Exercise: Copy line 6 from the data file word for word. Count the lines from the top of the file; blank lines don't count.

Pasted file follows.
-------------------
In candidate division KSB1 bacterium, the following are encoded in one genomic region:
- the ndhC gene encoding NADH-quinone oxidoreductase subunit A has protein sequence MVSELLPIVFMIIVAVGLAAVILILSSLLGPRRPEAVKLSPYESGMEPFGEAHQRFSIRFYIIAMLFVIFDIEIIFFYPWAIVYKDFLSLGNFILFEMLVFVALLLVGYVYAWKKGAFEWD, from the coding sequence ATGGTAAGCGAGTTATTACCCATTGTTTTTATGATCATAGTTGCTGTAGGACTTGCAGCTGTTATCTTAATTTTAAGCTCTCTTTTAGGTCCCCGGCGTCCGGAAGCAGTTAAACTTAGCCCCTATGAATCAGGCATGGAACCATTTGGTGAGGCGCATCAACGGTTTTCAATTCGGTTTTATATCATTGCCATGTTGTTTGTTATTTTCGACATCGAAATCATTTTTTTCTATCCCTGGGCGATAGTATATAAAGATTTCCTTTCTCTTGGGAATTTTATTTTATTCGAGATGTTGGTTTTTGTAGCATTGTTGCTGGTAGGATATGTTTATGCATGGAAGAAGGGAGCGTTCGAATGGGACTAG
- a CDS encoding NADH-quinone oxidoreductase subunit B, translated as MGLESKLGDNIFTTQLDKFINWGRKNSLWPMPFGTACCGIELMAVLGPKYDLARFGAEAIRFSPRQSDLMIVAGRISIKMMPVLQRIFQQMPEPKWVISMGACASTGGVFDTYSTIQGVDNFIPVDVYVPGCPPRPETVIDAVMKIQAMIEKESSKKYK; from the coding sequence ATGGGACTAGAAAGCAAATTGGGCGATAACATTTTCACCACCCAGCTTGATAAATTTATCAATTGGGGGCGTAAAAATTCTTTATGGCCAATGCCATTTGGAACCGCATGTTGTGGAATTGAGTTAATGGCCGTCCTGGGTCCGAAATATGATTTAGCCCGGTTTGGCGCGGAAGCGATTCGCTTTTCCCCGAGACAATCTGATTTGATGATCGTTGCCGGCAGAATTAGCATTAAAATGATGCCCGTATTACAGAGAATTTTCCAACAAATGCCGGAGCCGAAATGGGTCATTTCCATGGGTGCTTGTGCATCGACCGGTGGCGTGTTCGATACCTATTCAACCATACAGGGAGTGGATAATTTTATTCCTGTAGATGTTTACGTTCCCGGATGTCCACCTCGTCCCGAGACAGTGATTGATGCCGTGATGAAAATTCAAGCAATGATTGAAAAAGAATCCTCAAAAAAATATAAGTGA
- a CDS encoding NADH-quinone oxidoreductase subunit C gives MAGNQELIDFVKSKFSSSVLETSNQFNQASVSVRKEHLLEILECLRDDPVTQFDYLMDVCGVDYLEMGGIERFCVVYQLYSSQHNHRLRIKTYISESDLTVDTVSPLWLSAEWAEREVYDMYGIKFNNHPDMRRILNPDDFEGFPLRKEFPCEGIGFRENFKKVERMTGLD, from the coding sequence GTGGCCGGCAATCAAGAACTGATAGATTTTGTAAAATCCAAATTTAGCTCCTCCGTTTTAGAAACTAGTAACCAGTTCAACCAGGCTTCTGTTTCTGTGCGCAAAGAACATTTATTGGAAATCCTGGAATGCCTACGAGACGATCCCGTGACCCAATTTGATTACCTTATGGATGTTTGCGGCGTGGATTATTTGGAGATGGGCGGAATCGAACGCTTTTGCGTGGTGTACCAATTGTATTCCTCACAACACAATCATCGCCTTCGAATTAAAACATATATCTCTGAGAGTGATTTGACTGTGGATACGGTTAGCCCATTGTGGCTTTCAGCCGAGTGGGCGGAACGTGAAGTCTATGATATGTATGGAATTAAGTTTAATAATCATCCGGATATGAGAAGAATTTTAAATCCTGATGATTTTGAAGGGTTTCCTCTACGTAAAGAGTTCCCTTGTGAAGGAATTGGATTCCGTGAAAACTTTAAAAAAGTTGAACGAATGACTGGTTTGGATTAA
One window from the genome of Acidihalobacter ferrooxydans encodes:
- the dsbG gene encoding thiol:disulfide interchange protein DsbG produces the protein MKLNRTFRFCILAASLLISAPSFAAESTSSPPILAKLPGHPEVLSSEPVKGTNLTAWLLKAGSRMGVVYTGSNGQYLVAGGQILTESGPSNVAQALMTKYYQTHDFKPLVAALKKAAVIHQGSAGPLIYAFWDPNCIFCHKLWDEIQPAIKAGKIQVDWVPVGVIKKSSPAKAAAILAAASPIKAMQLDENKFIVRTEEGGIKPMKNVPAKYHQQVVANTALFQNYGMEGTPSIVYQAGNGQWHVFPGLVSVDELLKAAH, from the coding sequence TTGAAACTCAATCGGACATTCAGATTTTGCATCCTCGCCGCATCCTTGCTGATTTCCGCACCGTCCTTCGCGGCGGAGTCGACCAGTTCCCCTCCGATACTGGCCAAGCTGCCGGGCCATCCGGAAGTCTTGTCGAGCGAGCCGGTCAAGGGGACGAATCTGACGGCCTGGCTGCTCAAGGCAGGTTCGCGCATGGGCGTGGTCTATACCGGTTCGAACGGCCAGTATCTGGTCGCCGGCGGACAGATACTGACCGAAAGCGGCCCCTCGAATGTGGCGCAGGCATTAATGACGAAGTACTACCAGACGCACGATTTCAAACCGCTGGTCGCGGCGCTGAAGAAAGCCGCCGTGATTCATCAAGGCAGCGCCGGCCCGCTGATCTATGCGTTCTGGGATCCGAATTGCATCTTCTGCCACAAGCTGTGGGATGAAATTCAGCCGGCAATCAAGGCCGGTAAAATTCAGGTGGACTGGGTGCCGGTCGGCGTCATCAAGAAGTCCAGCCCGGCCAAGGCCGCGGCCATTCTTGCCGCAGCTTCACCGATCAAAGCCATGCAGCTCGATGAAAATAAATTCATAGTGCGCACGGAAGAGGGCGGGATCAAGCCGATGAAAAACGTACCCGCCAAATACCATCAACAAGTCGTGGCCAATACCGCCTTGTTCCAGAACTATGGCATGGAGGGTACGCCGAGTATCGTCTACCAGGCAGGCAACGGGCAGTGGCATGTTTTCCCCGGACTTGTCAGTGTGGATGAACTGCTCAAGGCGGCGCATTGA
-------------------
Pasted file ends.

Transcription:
- the dsbG gene encoding thiol:disulfide interchange protein DsbG produces the protein MKLNRTFRFCILAASLLISAPSFAAESTSSPPILAKLPGHPEVLSSEPVKGTNLTAWLLKAGSRMGVVYTGSNGQYLVAGGQILTESGPSNVAQALMTKYYQTHDFKPLVAALKKAAVIHQGSAGPLIYAFWDPNCIFCHKLWDEIQPAIKAGKIQVDWVPVGVIKKSSPAKAAAILAAASPIKAMQLDENKFIVRTEEGGIKPMKNVPAKYHQQVVANTALFQNYGMEGTPSIVYQAGNGQWHVFPGLVSVDELLKAAH, from the coding sequence TTGAAACTCAATCGGACATTCAGATTTTGCATCCTCGCCGCATCCTTGCTGATTTCCGCACCGTCCTTCGCGGCGGAGTCGACCAGTTCCCCTCCGATACTGGCCAAGCTGCCGGGCCATCCGGAAGTCTTGTCGAGCGAGCCGGTCAAGGGGACGAATCTGACGGCCTGGCTGCTCAAGGCAGGTTCGCGCATGGGCGTGGTCTATACCGGTTCGAACGGCCAGTATCTGGTCGCCGGCGGACAGATACTGACCGAAAGCGGCCCCTCGAATGTGGCGCAGGCATTAATGACGAAGTACTACCAGACGCACGATTTCAAACCGCTGGTCGCGGCGCTGAAGAAAGCCGCCGTGATTCATCAAGGCAGCGCCGGCCCGCTGATCTATGCGTTCTGGGATCCGAATTGCATCTTCTGCCACAAGCTGTGGGATGAAATTCAGCCGGCAATCAAGGCCGGTAAAATTCAGGTGGACTGGGTGCCGGTCGGCGTCATCAAGAAGTCCAGCCCGGCCAAGGCCGCGGCCATTCTTGCCGCAGCTTCACCGATCAAAGCCATGCAGCTCGATGAAAATAAATTCATAGTGCGCACGGAAGAGGGCGGGATCAAGCCGATGAAAAACGTACCCGCCAAATACCATCAACAAGTCGTGGCCAATACCGCCTTGTTCCAGAACTATGGCATGGAGGGTACGCCGAGTATCGTCTACCAGGCAGGCAACGGGCAGTGGCATGTTTTCCCCGGACTTGTCAGTGTGGATGAACTGCTCAAGGCGGCGCATTGA